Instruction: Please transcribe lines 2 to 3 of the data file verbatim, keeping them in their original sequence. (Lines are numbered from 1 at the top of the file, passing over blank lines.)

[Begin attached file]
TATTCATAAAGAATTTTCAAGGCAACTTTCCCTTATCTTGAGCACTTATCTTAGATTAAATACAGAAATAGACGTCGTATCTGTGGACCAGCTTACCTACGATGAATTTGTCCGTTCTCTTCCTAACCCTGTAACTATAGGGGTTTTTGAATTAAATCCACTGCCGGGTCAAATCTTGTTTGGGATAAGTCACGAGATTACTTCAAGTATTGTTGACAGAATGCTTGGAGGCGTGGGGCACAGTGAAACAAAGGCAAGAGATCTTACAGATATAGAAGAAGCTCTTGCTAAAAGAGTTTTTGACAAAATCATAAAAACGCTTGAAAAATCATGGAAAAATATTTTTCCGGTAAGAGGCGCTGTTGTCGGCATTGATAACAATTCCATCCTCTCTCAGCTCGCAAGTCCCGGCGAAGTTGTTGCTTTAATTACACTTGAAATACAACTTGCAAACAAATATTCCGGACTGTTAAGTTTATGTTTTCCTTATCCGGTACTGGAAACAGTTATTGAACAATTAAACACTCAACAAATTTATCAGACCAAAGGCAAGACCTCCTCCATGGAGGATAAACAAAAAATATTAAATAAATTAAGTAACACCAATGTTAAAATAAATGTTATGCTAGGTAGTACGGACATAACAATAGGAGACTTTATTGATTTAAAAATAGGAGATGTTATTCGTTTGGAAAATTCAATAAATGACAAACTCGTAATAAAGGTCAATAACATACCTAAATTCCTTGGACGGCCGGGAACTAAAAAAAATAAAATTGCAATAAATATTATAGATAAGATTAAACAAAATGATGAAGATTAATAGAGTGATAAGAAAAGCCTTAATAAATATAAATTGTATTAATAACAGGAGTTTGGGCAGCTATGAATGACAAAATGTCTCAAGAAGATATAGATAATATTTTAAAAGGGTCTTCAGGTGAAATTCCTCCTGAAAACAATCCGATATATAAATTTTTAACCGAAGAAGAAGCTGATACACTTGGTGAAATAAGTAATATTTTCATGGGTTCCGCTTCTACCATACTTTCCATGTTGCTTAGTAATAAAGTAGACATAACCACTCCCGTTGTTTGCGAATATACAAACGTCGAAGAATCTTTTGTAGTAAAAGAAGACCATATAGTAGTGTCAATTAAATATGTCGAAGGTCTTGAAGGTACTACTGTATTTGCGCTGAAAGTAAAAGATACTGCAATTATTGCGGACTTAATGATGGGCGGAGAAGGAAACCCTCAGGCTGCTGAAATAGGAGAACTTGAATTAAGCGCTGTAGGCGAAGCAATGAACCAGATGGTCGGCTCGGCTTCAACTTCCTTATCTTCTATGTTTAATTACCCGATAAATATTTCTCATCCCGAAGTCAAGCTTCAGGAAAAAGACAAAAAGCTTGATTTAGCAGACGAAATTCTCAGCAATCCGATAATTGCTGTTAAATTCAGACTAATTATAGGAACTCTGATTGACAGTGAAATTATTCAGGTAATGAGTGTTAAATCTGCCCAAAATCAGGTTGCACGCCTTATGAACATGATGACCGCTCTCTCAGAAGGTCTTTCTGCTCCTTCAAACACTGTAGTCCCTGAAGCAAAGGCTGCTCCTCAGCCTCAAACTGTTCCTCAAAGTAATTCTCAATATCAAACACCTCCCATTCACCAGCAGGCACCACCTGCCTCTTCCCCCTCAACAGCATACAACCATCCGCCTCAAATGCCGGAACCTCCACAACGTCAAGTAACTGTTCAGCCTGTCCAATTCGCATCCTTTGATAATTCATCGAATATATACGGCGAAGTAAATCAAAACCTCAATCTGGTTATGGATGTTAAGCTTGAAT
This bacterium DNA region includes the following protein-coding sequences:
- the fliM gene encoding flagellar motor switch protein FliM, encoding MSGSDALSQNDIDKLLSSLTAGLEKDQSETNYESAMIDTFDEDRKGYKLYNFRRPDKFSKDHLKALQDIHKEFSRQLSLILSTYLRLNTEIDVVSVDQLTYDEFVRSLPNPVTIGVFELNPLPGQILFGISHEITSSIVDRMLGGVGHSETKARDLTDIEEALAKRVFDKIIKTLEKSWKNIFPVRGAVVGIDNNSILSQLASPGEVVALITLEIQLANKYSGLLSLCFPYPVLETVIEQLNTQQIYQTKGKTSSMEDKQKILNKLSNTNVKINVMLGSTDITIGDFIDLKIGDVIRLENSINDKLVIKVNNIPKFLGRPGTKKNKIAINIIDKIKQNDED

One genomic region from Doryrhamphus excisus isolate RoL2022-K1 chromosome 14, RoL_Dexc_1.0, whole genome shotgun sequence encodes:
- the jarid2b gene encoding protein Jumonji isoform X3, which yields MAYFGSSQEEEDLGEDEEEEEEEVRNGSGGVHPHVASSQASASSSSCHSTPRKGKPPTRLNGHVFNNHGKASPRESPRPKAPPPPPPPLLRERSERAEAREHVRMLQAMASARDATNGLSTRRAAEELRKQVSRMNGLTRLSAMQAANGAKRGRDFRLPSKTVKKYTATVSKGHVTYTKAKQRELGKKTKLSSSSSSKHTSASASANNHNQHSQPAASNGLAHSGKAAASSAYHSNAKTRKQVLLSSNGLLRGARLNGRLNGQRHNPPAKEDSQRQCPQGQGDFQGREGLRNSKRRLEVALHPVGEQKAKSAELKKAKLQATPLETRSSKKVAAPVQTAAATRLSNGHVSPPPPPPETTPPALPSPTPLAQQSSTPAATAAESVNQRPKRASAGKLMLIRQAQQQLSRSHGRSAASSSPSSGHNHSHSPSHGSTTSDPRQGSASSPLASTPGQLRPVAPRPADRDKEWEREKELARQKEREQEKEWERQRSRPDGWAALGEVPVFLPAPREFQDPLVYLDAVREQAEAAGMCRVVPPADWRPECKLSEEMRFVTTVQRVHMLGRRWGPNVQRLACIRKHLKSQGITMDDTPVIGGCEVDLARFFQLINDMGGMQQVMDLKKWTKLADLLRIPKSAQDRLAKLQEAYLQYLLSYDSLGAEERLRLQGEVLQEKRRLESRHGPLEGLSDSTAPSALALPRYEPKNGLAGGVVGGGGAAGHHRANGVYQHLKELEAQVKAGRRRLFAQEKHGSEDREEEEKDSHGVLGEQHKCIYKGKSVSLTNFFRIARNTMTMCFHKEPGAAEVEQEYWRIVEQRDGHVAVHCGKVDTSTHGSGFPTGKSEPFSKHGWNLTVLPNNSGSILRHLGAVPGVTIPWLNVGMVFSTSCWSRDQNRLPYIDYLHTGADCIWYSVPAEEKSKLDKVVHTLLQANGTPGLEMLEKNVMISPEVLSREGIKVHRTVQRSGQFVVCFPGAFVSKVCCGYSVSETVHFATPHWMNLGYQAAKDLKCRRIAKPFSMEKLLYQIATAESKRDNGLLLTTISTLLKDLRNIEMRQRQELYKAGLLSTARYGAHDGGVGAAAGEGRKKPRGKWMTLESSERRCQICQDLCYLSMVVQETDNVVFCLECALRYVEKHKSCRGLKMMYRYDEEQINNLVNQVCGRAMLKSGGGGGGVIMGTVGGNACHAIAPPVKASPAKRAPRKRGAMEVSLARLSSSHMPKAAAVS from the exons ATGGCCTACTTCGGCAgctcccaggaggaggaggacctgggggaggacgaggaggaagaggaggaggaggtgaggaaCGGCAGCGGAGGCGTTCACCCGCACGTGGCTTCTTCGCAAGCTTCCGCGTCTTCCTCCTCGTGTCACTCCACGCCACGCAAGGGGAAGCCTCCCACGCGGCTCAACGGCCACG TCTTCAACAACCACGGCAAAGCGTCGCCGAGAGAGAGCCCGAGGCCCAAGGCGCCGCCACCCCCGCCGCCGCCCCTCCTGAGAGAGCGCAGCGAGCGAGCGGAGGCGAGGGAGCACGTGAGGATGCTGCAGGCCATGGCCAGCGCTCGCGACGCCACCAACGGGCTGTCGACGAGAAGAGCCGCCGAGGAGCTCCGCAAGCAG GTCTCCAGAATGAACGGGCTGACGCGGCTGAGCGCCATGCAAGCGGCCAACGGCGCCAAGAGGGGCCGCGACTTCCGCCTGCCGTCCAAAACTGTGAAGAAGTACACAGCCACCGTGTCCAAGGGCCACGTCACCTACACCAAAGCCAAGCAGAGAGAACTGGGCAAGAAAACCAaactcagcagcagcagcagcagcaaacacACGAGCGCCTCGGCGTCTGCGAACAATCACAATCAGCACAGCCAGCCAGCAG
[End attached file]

This bacterium DNA region includes the following protein-coding sequences:
- the fliM gene encoding flagellar motor switch protein FliM, encoding MSGSDALSQNDIDKLLSSLTAGLEKDQSETNYESAMIDTFDEDRKGYKLYNFRRPDKFSKDHLKALQDIHKEFSRQLSLILSTYLRLNTEIDVVSVDQLTYDEFVRSLPNPVTIGVFELNPLPGQILFGISHEITSSIVDRMLGGVGHSETKARDLTDIEEALAKRVFDKIIKTLEKSWKNIFPVRGAVVGIDNNSILSQLASPGEVVALITLEIQLANKYSGLLSLCFPYPVLETVIEQLNTQQIYQTKGKTSSMEDKQKILNKLSNTNVKINVMLGSTDITIGDFIDLKIGDVIRLENSINDKLVIKVNNIPKFLGRPGTKKNKIAINIIDKIKQNDED